“Well, he’ll be here soon. Not sure if he’ll be happy to find you dead. But I have a feeling he’ll forgive me.”

“You’re a bit of work.”

“What’s that supposed to mean?” Melinda’s lip curled.

Five heartbeats.

Both of Melinda’s pistols aimed at Ilsa. Four. Ilsa rolled her eyes. Three. “I’m not your rival.”

Two heartbeats left.

Melinda’s fingers inched toward the trigger. “Time to go, Ilsa.”

One heartbeat left.

Ilsa clenched her open hand.

Zero.

She focused on the image of the pistol just as it had been, a firearm with a loaded magazine full of Dalite 5.6 millimeter rounds. Every detail, every piece of information about her ammunition swam in her head. Yes, she had never done this, but no, it was not impossible. She felt the pistol in her hand, stable, whole.

She let the strength leave her legs and gravity carried her to the stone of the lyre, even as she swung her arm up to fire. Melinda’s pistols roared and the bullets flew over Ilsa’s head. A gun cracked in the distance and a bullet ricocheted off the side of the lyre’s arch a few meter’s away from Ilsa and Melinda.

Her own bullet cut into Melinda’s shoulder. Melinda staggered to one side. “Better than I thought,” she said.

From Ilsa rolled to one side and fired again. The bullet slashed across Melinda’s long gray sleeve, cutting the cloth without drawing blood as the girl darted the other way.

Ilsa glared and staggered up to her feet. Melinda turned as if to keep shooting but then hesitated. Ilsa lurched toward her. Another sniper round cut the air, which made Ilsa step to one side to avoid it. The bullet missed. She didn’t think the snipers were aiming at her anymore. A loud note resounded in the air. Melinda and Ilsa stood, breathing hard, guns extended toward each other.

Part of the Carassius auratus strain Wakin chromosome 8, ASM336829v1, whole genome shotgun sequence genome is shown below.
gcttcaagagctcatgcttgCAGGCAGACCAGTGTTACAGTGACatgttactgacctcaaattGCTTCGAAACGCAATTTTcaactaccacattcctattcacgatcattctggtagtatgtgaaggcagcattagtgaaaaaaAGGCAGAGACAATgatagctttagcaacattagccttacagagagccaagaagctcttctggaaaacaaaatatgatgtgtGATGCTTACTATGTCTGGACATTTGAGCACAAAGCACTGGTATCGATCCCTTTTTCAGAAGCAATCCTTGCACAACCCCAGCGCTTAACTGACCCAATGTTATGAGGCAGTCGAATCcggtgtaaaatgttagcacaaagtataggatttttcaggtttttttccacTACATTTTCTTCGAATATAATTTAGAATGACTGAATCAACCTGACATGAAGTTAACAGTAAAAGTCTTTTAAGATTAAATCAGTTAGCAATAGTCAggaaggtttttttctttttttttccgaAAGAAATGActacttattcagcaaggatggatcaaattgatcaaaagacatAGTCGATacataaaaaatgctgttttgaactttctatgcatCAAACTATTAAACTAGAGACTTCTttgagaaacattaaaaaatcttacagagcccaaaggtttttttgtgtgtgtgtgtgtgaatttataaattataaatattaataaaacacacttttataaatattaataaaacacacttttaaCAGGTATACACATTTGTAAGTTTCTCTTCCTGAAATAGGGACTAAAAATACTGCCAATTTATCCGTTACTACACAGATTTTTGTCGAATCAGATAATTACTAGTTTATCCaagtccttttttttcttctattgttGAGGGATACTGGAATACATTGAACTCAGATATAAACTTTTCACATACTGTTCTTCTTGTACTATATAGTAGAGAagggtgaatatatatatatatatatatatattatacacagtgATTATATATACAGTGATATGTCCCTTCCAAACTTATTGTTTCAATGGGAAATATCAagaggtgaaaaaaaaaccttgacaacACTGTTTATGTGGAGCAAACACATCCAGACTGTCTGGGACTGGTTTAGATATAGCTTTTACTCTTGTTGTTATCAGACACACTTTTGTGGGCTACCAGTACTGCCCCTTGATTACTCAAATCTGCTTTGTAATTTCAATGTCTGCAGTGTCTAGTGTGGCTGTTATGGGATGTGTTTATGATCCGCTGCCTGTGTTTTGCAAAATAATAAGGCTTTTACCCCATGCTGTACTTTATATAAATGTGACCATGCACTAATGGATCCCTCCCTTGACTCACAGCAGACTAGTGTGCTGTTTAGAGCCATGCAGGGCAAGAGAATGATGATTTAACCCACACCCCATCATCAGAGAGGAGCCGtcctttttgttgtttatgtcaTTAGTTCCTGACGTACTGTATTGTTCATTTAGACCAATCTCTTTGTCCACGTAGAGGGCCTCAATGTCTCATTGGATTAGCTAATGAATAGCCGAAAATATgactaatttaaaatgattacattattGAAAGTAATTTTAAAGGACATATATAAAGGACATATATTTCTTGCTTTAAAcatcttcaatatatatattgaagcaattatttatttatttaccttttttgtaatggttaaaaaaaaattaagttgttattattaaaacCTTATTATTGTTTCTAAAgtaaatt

The sound of the lyre drifted beautifully through the air. Melinda stepped back from Ilsa.

“Black Powder—Master!” She called.

Ilsa turned toward the strings. A man in a black coat stood between the strings, points a long-barreled pistol with a cylindrical silencer around its barrel in each direction. Each time he fired, the bullets rang another note. Henry Vel, Black Powder, played every note on the Central Lyre. He raised his head and smiled at Ilsa through his carefully trimmed beard.

“Thank you for the assistance in finding how to play the lyre,” he said. “It’s good to see you, daughter.”

Ilsa glared at him, eyes burning. She raised her pistol to aim at her father. He had this coming, as he had for a long time. He holstered his twin black pistols in slings designed for their silencers.

Her eyes ran with tears of rage. “I should kill you.”

“If you want, give it a try,” he said. “But the lyre is about to open.”

The ground trembled beneath her and Ilsa realized his words were true.

Tenlyres Chapter 16

Previously…
Ilsa and Blue have traveled across the plateau of Yr and found the Keeper of Tenlyres.
They and their allies have fought their way through the lines of the Red Lector, but allies have been left behind.
This is the final chapter of Part 1 of Tenlyres, but the story is far from over. Part 2 begins here on May 20th.

Previous Chapter

The strider’s wooly hair blew in the cold breeze, a breeze that carried the smells of blood and powder to Ilsa’s nose. Streaks of pink granite radiated from the edges of the Central Lyre’s base, and she followed one of them to the ramp that led to the inverted arch of the lyre.

Behind her in the saddle, Lemuel cradled his sister’s head in his shrunken hand. His other hand was pressed to her bloodstained side.

“How is she?” Ilsa asked.

“Her wound is serious.” Lemuel sagged forward so his forehead touched Ilsa’s shoulder. He spoke into her ear. “We need shelter, as soon as we can get inside.”

Her face flushed from the heat of battle and from having his hands pressed to her heart. She nodded, then turned toward the Keeper of Tenlyres. The veiled Oshomi woman sat in her horse’s saddle at the center of some thirty riders who had managed to break through the line.